Mary Zimmerman came to opera by way of the theater. In 2002, she won the Best Director Tony for Metamorphoses. Along with set designer Daniel Ostling and costumer designer Mara Blumenfeld, Zimmerman successfully updated Lucia from Sir Walter Scott’s 17th Century Scotland to a late 19th Century setting, keeping the opera and the book’s gothic overtones. Sometimes, the details she imposed interfered with the characterizations. In Act Two, Lucia’s brother, Enrico, sung by baritone Mariusz Kwiecien, forces her into a marriage with his ally, Arturo. He does this by showing her a forged letter supposedly written by her lover Edgardo indicating his infidelity.
Netrebko and Kwiecien created viable vocal and dramatic characterizations to accompany Donizetti’s music which is beautifully crafted to bring out Lucia’s growing madness and Enrico’s desperation to save his crumbling fortune. Zimmerman added an incestuous physicality to the conflict which loomed larger that the plot warranted.
Before Lucia leaves to prepare for her wedding, Netrebko slipped a dagger under her sleeve pointing to future use. The tragedy in the opera is that Lucia’s murder of her husband is not premeditated, but spontaneously induced by her psychotic break. This diluted the audience’s emotional involvement in Lucia’s tragic collapse.
The most famous section in the opera is the sextet in Act Two where Donizetti and Cammarano combine gorgeous melody affixed to a powerful text expressing the tense situation for each character. Lucia has just signed the marriage contract when Edgardo enters to find out that she has betrayed him. Enrico is enraged that Edgardo has arrived to upset his plans for Arturo and Lucia. Alisia, Lucia’s confidant, expresses her horror of this confrontation on Lucia’s delicate mental state. And Raimondo, Lucia’s tutor, dreads that this moment will only end in defeat for all.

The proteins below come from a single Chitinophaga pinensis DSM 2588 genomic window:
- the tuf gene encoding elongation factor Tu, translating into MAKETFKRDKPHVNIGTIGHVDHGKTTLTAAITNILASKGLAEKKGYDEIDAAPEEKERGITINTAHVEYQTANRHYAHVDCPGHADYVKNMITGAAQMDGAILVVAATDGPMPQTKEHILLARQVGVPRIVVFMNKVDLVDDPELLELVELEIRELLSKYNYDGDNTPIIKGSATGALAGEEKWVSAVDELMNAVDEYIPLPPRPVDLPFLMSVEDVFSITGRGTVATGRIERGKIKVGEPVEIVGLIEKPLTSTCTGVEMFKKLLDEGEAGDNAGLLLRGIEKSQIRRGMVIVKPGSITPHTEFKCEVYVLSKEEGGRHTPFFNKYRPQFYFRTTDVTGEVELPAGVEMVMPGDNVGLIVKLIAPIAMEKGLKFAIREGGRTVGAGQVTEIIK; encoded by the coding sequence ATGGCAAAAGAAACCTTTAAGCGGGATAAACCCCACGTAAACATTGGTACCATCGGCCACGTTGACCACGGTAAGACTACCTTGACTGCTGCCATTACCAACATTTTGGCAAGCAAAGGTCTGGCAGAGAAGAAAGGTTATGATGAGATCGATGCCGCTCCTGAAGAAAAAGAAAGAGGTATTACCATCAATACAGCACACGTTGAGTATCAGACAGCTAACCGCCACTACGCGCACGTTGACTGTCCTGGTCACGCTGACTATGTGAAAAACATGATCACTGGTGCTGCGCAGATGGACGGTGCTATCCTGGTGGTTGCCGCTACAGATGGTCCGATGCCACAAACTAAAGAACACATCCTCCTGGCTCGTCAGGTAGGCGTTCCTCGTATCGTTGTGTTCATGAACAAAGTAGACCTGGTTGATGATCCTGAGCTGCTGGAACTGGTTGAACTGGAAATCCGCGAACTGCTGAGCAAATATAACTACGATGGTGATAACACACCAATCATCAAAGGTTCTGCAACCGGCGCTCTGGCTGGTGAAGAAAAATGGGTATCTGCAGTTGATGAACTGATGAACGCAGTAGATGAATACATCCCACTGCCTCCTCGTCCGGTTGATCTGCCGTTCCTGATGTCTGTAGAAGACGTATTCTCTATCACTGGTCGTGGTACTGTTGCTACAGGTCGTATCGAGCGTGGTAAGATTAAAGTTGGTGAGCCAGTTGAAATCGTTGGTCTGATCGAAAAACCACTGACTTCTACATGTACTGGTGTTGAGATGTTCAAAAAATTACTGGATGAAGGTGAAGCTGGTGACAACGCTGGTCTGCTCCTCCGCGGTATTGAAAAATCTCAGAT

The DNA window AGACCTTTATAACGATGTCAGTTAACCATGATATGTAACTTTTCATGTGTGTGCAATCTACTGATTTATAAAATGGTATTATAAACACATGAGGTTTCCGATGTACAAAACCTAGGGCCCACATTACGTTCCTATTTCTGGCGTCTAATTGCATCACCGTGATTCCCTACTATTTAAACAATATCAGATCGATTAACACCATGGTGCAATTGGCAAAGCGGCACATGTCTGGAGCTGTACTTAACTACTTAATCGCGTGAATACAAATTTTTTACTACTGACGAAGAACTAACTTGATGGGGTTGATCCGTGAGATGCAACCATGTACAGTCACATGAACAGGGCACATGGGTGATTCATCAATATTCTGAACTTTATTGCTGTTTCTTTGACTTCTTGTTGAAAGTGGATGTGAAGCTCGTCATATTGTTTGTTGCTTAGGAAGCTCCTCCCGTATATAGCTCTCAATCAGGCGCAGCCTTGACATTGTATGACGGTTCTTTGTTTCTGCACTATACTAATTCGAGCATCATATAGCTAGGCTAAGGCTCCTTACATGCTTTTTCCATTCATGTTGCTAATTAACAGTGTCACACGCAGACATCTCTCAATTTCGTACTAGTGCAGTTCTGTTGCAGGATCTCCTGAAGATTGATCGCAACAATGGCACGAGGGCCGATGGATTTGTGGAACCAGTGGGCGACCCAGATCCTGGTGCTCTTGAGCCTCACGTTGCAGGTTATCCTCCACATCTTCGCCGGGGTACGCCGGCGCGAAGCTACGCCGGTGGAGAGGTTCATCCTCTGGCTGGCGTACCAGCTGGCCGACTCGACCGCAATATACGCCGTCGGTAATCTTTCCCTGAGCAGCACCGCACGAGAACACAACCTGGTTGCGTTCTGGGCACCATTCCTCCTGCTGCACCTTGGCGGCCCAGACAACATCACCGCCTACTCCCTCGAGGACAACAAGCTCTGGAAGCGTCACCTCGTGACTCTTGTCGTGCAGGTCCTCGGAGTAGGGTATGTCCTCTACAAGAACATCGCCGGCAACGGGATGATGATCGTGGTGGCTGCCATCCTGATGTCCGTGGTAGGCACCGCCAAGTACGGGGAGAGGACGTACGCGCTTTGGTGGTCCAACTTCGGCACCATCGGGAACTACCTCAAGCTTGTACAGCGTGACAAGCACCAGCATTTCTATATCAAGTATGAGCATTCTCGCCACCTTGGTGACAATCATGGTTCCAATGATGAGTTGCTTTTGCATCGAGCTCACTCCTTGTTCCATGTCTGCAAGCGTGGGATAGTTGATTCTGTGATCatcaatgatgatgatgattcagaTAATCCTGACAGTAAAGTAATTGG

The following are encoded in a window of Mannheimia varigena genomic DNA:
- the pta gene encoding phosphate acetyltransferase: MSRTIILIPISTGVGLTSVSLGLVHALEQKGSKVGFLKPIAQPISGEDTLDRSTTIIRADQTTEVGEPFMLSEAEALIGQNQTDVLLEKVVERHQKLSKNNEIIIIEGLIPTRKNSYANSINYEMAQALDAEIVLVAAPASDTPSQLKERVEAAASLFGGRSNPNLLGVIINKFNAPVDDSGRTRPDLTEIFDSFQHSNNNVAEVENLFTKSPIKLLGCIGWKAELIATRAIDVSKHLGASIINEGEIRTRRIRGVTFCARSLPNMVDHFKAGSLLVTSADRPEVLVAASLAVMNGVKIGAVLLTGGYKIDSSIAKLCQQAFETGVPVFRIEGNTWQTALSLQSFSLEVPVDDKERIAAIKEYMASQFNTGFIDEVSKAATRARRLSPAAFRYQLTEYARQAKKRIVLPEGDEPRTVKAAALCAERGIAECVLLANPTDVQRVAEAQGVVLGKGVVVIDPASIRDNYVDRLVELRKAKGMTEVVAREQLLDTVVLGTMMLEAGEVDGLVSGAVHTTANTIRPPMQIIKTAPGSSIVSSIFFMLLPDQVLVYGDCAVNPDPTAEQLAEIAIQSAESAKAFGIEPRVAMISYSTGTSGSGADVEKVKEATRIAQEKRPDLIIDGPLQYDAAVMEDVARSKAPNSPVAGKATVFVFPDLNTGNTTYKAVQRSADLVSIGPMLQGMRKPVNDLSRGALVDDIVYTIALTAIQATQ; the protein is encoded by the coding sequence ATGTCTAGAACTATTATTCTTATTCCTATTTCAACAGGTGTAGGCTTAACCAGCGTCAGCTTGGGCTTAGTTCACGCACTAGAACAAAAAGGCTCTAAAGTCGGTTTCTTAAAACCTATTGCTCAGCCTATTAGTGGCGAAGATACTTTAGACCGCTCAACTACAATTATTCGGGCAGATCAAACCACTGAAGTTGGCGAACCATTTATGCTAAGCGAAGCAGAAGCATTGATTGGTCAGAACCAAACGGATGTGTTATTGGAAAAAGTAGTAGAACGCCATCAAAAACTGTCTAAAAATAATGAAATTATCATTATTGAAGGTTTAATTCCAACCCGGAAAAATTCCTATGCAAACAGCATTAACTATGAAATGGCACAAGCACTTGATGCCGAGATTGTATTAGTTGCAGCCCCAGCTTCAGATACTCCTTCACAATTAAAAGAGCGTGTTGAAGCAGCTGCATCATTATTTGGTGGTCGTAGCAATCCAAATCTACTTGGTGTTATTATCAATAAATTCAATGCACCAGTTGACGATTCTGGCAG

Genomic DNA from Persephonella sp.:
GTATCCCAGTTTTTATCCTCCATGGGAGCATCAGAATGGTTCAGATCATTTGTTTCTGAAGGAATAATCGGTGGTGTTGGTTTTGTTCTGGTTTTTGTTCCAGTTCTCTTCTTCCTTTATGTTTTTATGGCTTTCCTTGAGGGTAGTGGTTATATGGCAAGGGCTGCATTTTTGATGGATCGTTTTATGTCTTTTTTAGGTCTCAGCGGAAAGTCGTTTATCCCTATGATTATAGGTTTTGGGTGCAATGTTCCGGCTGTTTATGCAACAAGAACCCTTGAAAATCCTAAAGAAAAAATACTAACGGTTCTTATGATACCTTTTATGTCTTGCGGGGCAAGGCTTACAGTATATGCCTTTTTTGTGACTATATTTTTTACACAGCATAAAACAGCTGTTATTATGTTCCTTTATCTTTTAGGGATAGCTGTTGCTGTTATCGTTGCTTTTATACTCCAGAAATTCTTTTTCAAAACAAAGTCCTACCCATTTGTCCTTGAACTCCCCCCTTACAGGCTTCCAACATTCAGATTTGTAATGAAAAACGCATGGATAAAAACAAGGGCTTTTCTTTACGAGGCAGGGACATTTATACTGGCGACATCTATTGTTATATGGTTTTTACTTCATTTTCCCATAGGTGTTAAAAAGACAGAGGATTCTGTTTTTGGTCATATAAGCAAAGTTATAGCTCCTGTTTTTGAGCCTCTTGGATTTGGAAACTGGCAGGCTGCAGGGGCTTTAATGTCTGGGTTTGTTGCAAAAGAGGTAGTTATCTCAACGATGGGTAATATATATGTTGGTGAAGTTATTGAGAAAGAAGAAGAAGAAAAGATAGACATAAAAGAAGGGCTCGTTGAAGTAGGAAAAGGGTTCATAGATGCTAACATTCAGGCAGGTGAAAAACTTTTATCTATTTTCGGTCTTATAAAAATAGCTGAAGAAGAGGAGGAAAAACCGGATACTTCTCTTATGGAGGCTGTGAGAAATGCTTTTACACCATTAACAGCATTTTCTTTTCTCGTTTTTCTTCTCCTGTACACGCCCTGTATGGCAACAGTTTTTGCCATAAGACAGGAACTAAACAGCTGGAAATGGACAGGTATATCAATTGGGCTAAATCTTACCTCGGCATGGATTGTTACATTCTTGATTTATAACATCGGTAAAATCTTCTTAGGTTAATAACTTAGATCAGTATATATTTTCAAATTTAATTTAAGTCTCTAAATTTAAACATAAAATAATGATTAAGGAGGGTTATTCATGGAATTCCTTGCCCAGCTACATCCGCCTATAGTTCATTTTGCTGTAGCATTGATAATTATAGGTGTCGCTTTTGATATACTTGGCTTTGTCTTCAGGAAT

William Asbrook, in his book, Donizetti and his Operas informs us that, “The irresistible effectiveness of this passage is due to Donizetti’s skill at transforming the rhetoric of confrontation into melody in such a way that it expands this moment so that the audience both feels and savors its pathos.” Here, the camera work and the direction conspired to flatten the emotion and dull the pathos. Zimmerman took a worthy concept – having a photographer take a family portrait freezing the characters movements so that the music acts out their reactions, – and lessened its emotional impact by focusing on the photographer as he slowly moved each cast member and even the chorus into their stylized positions. Halvorson added to the dissolution by keeping Piotr Beczala’s Edgardo from view for most of the piece making the scene appear as a quintet.